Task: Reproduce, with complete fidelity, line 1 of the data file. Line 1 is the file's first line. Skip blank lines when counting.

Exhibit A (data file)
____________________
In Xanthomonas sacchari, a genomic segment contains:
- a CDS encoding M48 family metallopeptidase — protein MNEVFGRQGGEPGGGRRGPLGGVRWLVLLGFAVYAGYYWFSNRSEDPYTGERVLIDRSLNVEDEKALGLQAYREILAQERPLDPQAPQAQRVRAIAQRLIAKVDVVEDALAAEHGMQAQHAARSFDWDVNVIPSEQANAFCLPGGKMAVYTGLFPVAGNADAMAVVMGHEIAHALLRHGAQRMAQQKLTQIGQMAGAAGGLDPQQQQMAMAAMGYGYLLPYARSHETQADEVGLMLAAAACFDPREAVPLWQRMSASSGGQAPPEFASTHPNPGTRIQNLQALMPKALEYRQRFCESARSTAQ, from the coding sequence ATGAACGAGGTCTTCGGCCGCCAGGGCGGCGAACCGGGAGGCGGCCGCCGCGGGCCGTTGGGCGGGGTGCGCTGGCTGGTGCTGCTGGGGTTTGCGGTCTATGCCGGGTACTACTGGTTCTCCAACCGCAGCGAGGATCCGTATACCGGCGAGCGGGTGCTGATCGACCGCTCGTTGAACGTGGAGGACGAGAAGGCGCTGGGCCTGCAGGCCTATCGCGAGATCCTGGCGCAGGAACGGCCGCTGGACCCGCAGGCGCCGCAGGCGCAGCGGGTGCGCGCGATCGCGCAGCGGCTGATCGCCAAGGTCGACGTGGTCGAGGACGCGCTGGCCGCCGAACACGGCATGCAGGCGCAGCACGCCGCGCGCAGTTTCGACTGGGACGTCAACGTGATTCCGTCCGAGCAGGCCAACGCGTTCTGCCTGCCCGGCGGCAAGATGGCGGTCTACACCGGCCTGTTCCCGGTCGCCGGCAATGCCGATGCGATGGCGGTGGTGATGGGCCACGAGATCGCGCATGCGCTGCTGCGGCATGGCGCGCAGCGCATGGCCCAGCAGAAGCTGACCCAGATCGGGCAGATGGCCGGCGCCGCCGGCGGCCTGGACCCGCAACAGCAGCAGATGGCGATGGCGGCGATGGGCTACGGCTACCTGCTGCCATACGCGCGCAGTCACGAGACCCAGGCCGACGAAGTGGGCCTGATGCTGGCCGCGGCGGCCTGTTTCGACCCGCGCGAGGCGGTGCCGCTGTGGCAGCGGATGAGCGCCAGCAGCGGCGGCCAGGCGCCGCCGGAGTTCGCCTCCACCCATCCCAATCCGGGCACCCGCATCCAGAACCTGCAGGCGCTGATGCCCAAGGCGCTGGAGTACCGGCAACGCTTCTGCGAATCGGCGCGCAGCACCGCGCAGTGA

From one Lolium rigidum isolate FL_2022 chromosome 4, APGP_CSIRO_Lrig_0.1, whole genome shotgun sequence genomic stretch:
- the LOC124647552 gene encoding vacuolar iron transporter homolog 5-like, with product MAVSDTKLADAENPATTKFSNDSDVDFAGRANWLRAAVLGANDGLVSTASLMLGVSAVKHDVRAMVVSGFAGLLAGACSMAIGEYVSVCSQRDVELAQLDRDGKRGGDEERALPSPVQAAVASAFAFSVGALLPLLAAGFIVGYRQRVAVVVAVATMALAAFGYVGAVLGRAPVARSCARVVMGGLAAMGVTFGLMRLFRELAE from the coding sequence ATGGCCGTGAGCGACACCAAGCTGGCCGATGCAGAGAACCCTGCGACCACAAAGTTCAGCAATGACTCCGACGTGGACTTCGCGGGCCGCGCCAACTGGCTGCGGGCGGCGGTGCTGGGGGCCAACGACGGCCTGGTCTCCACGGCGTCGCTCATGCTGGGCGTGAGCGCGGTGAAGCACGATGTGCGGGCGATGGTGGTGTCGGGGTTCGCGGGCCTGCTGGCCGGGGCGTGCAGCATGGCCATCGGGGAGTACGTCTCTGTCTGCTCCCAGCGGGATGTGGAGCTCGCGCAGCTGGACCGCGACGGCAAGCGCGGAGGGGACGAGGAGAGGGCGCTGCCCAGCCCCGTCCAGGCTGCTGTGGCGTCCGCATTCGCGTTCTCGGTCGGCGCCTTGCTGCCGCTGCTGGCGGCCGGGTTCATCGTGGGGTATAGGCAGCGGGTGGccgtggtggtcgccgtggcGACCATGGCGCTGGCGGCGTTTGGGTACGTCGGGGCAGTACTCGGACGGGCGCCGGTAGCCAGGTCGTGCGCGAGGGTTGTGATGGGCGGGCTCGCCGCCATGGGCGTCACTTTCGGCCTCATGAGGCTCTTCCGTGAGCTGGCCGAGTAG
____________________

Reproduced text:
In Xanthomonas sacchari, a genomic segment contains: